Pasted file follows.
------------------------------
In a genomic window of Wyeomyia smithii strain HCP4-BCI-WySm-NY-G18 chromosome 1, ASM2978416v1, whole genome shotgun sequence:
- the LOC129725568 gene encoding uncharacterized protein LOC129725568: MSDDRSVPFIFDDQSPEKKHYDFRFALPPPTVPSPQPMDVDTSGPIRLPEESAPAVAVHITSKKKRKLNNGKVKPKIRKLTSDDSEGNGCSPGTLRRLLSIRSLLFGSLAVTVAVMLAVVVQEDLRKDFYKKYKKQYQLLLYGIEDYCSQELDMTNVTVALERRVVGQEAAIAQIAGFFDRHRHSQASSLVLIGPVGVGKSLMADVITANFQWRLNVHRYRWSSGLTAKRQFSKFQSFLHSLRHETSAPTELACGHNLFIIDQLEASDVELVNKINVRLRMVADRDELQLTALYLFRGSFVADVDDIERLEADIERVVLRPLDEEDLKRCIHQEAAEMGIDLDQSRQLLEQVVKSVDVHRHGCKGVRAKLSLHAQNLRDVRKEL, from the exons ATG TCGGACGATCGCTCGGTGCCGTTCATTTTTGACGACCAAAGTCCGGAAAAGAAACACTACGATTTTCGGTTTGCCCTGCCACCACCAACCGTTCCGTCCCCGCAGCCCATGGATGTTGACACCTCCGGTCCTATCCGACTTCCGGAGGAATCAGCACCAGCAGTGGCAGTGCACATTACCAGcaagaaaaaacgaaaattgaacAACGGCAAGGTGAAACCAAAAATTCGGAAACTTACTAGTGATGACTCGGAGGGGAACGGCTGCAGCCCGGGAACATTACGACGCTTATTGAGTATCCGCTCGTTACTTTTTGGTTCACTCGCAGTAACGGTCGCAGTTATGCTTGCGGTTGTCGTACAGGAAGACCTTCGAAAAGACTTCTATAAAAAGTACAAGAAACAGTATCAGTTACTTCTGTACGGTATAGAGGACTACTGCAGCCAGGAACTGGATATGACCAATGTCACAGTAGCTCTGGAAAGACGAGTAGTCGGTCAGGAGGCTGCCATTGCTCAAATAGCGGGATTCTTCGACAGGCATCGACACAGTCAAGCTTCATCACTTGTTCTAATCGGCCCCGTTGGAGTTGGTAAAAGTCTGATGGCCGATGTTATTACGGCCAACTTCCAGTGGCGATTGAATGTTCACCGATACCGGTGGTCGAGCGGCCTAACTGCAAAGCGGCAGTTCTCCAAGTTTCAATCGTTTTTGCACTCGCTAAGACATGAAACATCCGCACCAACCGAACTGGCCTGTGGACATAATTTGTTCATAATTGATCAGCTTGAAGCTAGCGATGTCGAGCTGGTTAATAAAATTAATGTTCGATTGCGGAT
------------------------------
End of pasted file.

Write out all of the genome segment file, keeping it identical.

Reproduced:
In a genomic window of Wyeomyia smithii strain HCP4-BCI-WySm-NY-G18 chromosome 1, ASM2978416v1, whole genome shotgun sequence:
- the LOC129725568 gene encoding uncharacterized protein LOC129725568: MSDDRSVPFIFDDQSPEKKHYDFRFALPPPTVPSPQPMDVDTSGPIRLPEESAPAVAVHITSKKKRKLNNGKVKPKIRKLTSDDSEGNGCSPGTLRRLLSIRSLLFGSLAVTVAVMLAVVVQEDLRKDFYKKYKKQYQLLLYGIEDYCSQELDMTNVTVALERRVVGQEAAIAQIAGFFDRHRHSQASSLVLIGPVGVGKSLMADVITANFQWRLNVHRYRWSSGLTAKRQFSKFQSFLHSLRHETSAPTELACGHNLFIIDQLEASDVELVNKINVRLRMVADRDELQLTALYLFRGSFVADVDDIERLEADIERVVLRPLDEEDLKRCIHQEAAEMGIDLDQSRQLLEQVVKSVDVHRHGCKGVRAKLSLHAQNLRDVRKEL, from the exons ATG TCGGACGATCGCTCGGTGCCGTTCATTTTTGACGACCAAAGTCCGGAAAAGAAACACTACGATTTTCGGTTTGCCCTGCCACCACCAACCGTTCCGTCCCCGCAGCCCATGGATGTTGACACCTCCGGTCCTATCCGACTTCCGGAGGAATCAGCACCAGCAGTGGCAGTGCACATTACCAGcaagaaaaaacgaaaattgaacAACGGCAAGGTGAAACCAAAAATTCGGAAACTTACTAGTGATGACTCGGAGGGGAACGGCTGCAGCCCGGGAACATTACGACGCTTATTGAGTATCCGCTCGTTACTTTTTGGTTCACTCGCAGTAACGGTCGCAGTTATGCTTGCGGTTGTCGTACAGGAAGACCTTCGAAAAGACTTCTATAAAAAGTACAAGAAACAGTATCAGTTACTTCTGTACGGTATAGAGGACTACTGCAGCCAGGAACTGGATATGACCAATGTCACAGTAGCTCTGGAAAGACGAGTAGTCGGTCAGGAGGCTGCCATTGCTCAAATAGCGGGATTCTTCGACAGGCATCGACACAGTCAAGCTTCATCACTTGTTCTAATCGGCCCCGTTGGAGTTGGTAAAAGTCTGATGGCCGATGTTATTACGGCCAACTTCCAGTGGCGATTGAATGTTCACCGATACCGGTGGTCGAGCGGCCTAACTGCAAAGCGGCAGTTCTCCAAGTTTCAATCGTTTTTGCACTCGCTAAGACATGAAACATCCGCACCAACCGAACTGGCCTGTGGACATAATTTGTTCATAATTGATCAGCTTGAAGCTAGCGATGTCGAGCTGGTTAATAAAATTAATGTTCGATTGCGGAT